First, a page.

For the in vivo situation, we must admit that these findings were obtained upon exposure of the mNPs to a mixture of lipids and surfactant proteins, which is still an artificial model for pulmonary surfactant. Hence, we also studied macrophage uptake of nanoparticles in the presence of native surfactant (NS), containing physiological ratios of surfactant lipids, hydrophobic surfactant proteins and SP-A and therefore being of higher physiological relevance [24]. The presence of SP-A as the protein of interest in the NS preparations was confirmed by MALDI-ToF mass spectrometric analysis after trypsin digestion of the respective gel band. Because of the complexity of the NS, this isolate is often considered a biological standard to evaluate exogenous surfactant preparations [25], [26]. However, because NS lacks SP-D, we additionally tested NS formulations spiked with amounts of SP-D that were in a physiological ratio to SP-A (∼10∶1 (w/w) SP-A to SP-D).

For the ST-mNPs, the NS lead to a considerable increase in nanoparticle uptake (Fig. 8). Although the percentage of positive cells was lower overall in comparison to the preparations including DPPC/POG/PA (Fig. 6A), the previously observed enhancing effect of surfactant lipids was thereby confirmed. NS spiked with SP-D (NS+SP-D) further increased the association; the percentage of positive cells was significantly higher compared with that for mNPs in buffer only (mNP only).

Figure 8. Association of nanoparticles with alveolar macrophages in dependence on native surfactant.

Starch- (ST) or Phosphatidylcholine-modified (PL) magnetite nanoparticles (mNP; 1.532×1010/ml) were incubated with alveolar macrophages (MH-S cells) for 90 min in absence (mNP only in buffer) or presence SP-A containing Native Surfactant (NS; 100 µg/ml total protein) with and without 6 µg/ml SP-D (NS + SP-D). Per cent of cells with Fl-1>101 were considered as positive cells for nanoparticle association and uptake (% positive cells). Data shown as mean ± SD (n≥8). Asterisk indicates a significant difference with p<0.05.

In the case of the PL-mNPs, however, cell binding was gradually equalized to that of the ST-mNPs and rather low when investigated with either NS alone or NS supplemented with SP-D. Furthermore, the uptake of the PL-mNPs was significantly decreased in the presence of NS when compared to mNP only, regardless if spiked with SP-D or not. Astonishingly, both types of mNPs demonstrated a similar extent of macrophage interaction when studied in NS spiked with SP-D, which was the most complex pulmonary surfactant model used in this study.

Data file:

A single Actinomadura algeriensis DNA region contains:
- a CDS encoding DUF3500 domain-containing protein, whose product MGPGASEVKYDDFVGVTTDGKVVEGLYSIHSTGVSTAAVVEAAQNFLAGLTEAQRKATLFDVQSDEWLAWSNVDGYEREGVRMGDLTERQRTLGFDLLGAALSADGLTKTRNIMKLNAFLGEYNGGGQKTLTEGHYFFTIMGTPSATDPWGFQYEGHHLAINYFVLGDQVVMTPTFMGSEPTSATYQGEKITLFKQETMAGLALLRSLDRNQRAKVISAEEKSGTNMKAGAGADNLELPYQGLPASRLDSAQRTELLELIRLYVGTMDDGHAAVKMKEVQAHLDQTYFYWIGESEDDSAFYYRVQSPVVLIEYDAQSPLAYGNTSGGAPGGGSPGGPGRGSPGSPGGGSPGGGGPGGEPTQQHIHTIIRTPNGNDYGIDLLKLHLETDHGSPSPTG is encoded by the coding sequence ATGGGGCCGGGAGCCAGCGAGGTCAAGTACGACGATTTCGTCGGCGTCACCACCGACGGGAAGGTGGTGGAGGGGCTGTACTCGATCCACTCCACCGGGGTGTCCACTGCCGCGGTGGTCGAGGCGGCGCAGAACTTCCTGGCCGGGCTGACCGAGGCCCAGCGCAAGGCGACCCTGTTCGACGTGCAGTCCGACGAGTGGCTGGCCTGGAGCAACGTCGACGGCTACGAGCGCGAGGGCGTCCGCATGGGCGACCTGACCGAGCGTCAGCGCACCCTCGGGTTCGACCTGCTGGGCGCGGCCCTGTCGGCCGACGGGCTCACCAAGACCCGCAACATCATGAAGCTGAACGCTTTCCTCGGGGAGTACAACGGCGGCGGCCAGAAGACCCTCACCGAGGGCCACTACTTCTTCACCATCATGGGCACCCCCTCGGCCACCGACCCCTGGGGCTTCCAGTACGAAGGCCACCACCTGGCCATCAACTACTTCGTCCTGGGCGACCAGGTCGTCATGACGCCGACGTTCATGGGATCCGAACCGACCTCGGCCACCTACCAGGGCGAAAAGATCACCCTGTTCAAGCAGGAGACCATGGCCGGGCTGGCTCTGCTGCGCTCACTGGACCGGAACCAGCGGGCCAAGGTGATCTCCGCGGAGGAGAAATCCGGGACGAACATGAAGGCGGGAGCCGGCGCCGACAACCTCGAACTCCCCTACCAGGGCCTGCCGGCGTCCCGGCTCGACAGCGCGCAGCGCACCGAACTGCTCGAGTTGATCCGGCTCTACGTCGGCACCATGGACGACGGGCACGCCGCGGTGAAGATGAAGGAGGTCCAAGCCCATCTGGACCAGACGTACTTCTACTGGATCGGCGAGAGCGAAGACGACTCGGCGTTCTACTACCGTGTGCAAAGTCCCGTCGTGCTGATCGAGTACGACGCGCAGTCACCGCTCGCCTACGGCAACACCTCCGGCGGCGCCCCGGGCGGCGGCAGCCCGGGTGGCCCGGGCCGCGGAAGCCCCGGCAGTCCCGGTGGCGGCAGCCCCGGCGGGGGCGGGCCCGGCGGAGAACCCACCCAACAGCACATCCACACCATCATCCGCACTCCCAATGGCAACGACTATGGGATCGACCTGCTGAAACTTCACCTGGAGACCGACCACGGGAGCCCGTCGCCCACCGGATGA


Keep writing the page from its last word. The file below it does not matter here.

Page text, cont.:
In the present study, we demonstrated that the pulmonary collectins SP-A and SP-D both can significantly trigger the interaction of nanoparticles with AM (Fig. 1 and 2). Additionally, we showed that the observed cellular effects were preceded by protein adsorption, leading to an alteration of the nanoparticle surface properties, and sometimes also causing particle agglomeration. With respect to the latter, the present study essentially confirmed the data we previously reported for SP-A [14], [19]. Such protein-mediated effects are thus the consequence of their adsorption to the nanoparticles, resulting in the formation of a protein corona around the nanoparticles, which further determines their biological fate [27], [28]. Here, we observed a pronounced binding of SP-A to the PL-mNPs, whereas SP-D preferentially adsorbed to the ST-mNPs. These results indicate that surfactant protein binding is crucially dependent on the nanoparticle surface material because both mNP types interacted differently with the respective proteins.

From a broader perspective, these findings might indicate the distinct differences between these two surfactant proteins in their binding to biological structures [17]. Indeed, such variations in pattern recognition might also exist for the interaction with deposited nanoparticles. The tendency of the pulmonary collectins SP-A and SP-D to bind nanoparticles might be determined by both the sum of general physicochemical interactions, such as electrostatic or hydrophobic interactions, and also the material-specific molecular interactions. From electrostatic surface potential modeling it is known that SP-A is more hydrophobic than SP-D [29]. Thus, whereas SP-A might preferably bind lipophilic patterns, SP-D might interact with more polar substrates [17]. This hypothesis is consistent with our data from the RB assay: SP-A preferentially bound lipophilic PL-mNPs and SP-D tended to adsorb to the rather hydrophilic ST-mNPs (Fig. 3B and C). Furthermore, SP-A is able to bind lipids such as lipopolysaccharide [17] and DPPC [30], the major phospholipid in pulmonary surfactant [9]. Additionally, SP-D was shown to bind pollen starch granules [20]. However, additional study will be necessary to further elucidate such interactions on a molecular level.

Nonetheless, our data corroborate that the adsorption of SP-A or SP-D to nanoparticles can occur and is largely governed by the material and therefore surface properties of the nanomaterials. Moreover, we provide evidence that SP-A or SP-D can each have a striking impact on the macrophage clearance of nanoparticles.